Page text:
I previously used Math.NET Numerics library's Fit.Polynomial method to fit a cubic polynomial on a set of data that could be modeled as a function of one parameter y=f(x).
Now I would like to similarly find a 2 or 3 order polynomial that fits data that could be modeled as a function depending on multiple parameters y=f(x1, x2, x3, x4).

Is there already a built-in function in Math.NET that can compute that polynomial?
If not, do you see how I could manipulate my data in order to submit it to Fit.Polynomial?

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    What would your f look like exactly in case of, say, 2 variables and order 2? – Christoph Rüegg Dec 26 '13 at 16:56
  • To keep it simple, I would say something like: f(x1, x2) = a*x1*x1 + b*x1 + c*x2*x2 + d*x2 + e – wip Dec 27 '13 at 0:58
  • Maybe I can use the Fit.MultiDim method with an approach similar to what you describe in your post about linear regression: using x1*x1 and x2*x2 as separate parameters. However I am afraid this will produce results less accurate than using Fit.Polynomial (it was the case when I tried to do Cubic Function Fitting using your trick to leverage Linear Regression). Do you see any better method? – wip Dec 27 '13 at 1:17

The Fit class is just a facade that is good enough in most scenarios, but you can always use the algorithms directly to get exactly what you need.

Fit.Polynomial: Polynomial curve fitting with high orders is a bit problematic numerically, so specialized algorithms and routines to tune/refine parameters at the end have been developed. However, Math.NET Numerics just uses a QR decomposition for now (although it is planned to replace the implementation at some point):

public static double[] Polynomial(double[] x, double[] y, int order)
    var design = Matrix<double>.Build.Dense(x.Length, order + 1, (i, j) => Math.Pow(x[i], j));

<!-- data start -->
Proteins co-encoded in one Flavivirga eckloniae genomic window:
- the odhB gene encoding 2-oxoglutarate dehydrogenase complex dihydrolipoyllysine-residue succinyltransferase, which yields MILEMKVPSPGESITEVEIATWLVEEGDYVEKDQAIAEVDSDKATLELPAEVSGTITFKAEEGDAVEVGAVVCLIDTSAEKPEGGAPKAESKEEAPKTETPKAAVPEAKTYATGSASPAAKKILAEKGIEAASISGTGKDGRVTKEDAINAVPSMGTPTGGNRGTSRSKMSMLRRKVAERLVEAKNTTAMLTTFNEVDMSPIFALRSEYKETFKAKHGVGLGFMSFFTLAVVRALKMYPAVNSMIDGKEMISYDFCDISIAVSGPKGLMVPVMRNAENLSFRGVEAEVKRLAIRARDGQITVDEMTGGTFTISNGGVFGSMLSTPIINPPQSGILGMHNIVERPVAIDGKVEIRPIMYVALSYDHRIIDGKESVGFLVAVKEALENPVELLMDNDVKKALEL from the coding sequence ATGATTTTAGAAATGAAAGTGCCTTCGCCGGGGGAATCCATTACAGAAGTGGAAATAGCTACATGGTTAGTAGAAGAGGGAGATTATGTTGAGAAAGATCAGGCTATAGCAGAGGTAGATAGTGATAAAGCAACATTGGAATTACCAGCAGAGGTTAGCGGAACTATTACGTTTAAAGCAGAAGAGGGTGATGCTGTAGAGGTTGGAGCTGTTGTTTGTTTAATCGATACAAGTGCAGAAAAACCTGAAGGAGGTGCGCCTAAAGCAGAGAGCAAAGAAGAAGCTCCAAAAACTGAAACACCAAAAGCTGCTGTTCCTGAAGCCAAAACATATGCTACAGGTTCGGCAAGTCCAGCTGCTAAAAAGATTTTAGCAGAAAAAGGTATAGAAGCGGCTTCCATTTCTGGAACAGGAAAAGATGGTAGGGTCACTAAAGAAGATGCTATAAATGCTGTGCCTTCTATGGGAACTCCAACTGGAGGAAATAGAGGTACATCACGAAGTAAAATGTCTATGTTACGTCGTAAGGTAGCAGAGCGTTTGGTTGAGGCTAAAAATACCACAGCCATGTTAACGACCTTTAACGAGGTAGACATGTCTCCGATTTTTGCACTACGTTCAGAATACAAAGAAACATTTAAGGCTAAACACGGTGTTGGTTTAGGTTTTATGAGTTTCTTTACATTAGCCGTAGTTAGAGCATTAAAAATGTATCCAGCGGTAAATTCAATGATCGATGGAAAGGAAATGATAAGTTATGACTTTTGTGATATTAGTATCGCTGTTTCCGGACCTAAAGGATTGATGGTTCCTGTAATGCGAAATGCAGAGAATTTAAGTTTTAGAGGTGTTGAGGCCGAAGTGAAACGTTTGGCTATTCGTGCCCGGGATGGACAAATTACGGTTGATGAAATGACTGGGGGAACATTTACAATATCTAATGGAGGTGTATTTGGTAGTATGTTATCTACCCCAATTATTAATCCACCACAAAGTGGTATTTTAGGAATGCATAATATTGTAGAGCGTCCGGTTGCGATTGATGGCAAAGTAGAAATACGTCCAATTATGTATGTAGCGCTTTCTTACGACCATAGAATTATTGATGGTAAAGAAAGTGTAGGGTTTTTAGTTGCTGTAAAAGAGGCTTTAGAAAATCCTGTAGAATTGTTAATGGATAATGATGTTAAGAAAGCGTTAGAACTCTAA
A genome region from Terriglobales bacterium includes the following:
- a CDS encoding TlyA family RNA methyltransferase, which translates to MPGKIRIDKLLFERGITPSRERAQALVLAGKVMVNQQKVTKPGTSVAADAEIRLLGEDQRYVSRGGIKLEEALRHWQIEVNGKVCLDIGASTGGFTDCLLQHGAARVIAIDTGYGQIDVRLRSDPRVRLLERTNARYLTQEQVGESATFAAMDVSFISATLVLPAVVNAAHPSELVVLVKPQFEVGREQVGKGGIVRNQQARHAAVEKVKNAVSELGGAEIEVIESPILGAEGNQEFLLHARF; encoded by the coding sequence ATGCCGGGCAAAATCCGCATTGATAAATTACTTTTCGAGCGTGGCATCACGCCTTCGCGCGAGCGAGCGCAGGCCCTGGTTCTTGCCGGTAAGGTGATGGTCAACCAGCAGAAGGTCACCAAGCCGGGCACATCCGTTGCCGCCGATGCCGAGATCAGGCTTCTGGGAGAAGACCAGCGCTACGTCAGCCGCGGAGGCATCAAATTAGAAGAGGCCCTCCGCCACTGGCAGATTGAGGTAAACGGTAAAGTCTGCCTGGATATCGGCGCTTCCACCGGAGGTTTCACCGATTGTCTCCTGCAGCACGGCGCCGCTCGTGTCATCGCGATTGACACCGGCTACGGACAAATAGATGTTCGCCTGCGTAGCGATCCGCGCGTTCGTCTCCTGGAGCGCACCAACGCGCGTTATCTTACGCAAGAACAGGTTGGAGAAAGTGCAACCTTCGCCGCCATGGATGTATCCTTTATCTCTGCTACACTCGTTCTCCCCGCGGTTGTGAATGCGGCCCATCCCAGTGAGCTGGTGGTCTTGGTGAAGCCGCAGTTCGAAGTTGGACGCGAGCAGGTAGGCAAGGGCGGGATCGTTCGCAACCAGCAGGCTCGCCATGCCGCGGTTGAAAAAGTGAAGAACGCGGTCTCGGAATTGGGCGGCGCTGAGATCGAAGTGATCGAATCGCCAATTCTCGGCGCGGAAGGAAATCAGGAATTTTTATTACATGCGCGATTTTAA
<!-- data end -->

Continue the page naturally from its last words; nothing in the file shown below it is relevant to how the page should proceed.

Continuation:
return MultipleRegression.QR(design, Vector<double>.Build.Dense(y)).ToArray();

Fit.MultiDim on the other hand uses normal equations by default, which is much faster but less numerically robust than the QR decomposition. That's why you've seen reduced accuracy with this method.

public static double[] MultiDim(double[][] x, double[] y)
    return MultipleRegression.NormalEquations(x, y);

In your case I'd try to use the MultipleRegression class directly, with either QR (if good enough) or Svd (if even more robustness is needed; much slower (consider to use native provider if too slow)):

var x1 = new double[] { ... };
var x2 = new double[] { ... };
var y = new double[] { ... };

var design = Matrix<double>.Build.DenseOfRowArrays(
    Generate.Map2(x1,x2,(x1, x2) => new double[] { x1*x1, x1, x2*x2, x2, 1d }));
double[] p = MultipleRegression.QR(design, Vector<double>.Build.Dense(y)).ToArray();

(Using Math.NET Numerics v3.0.0-alpha7)

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  • Thank you for the suggestions, I will try them asap. – wip Jan 7 '14 at 2:28
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    I managed to get results using MultipleRegression.QR, but I want more precision (no problem if the process is slow). I tried to use MultipleRegression.Svd instead, but I block on an exception on line 2212 of this file (revision 857751979..). Are you aware of a revision where this problem does not happen? – wip Jan 7 '14 at 7:17
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    What kind of exception? – Christoph Rüegg Jan 7 '14 at 16:19
  • The error is Index was outside the bounds of the array. It appears that the size of array double[] u passed is 0. It seems to be created here, but is not set afterwards, and passed two lines later to Control.LinearAlgebraProvider.SingularValueDecomposition via u.Values. – wip Jan 8 '14 at 1:20

RosettaCode proposes this solution for polynomial regression(using Math.Net):

    public static double[] Polyfit(double[] x, double[] y, int degree)
        // Vandermonde matrix
        var v = new DenseMatrix(x.Length, degree + 1);
        for (int i = 0; i < v.RowCount; i++)
            for (int j = 0; j <= degree; j++) v[i, j] = Math.Pow(x[i], j);
        var yv = new DenseVector(y).ToColumnMatrix();
        QR<double> qr = v.QR();
        // Math.Net doesn't have an "economy" QR, so:
        // cut R short to square upper triangle, then recompute Q
        var r = qr.R.SubMatrix(0, degree + 1, 0, degree + 1);
        var q = v.Multiply(r.Inverse());
        var p = r.Inverse().Multiply(q.TransposeThisAndMultiply(yv));
        return p.Column(0).ToArray();
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    This code requires a small update, initialize the QR like this: QR<double> qr = v.QR();. Now it supports Generic Types. Also updated in RossetaCode – Jav_1 Aug 12 at 22:21

Notice that the x in the linear model can also be a vector x=[x1 x2 ⋯ xk] and the arbitrary functions fi(x) can accept vectors instead of scalars.
Here is something nearly about what you want.

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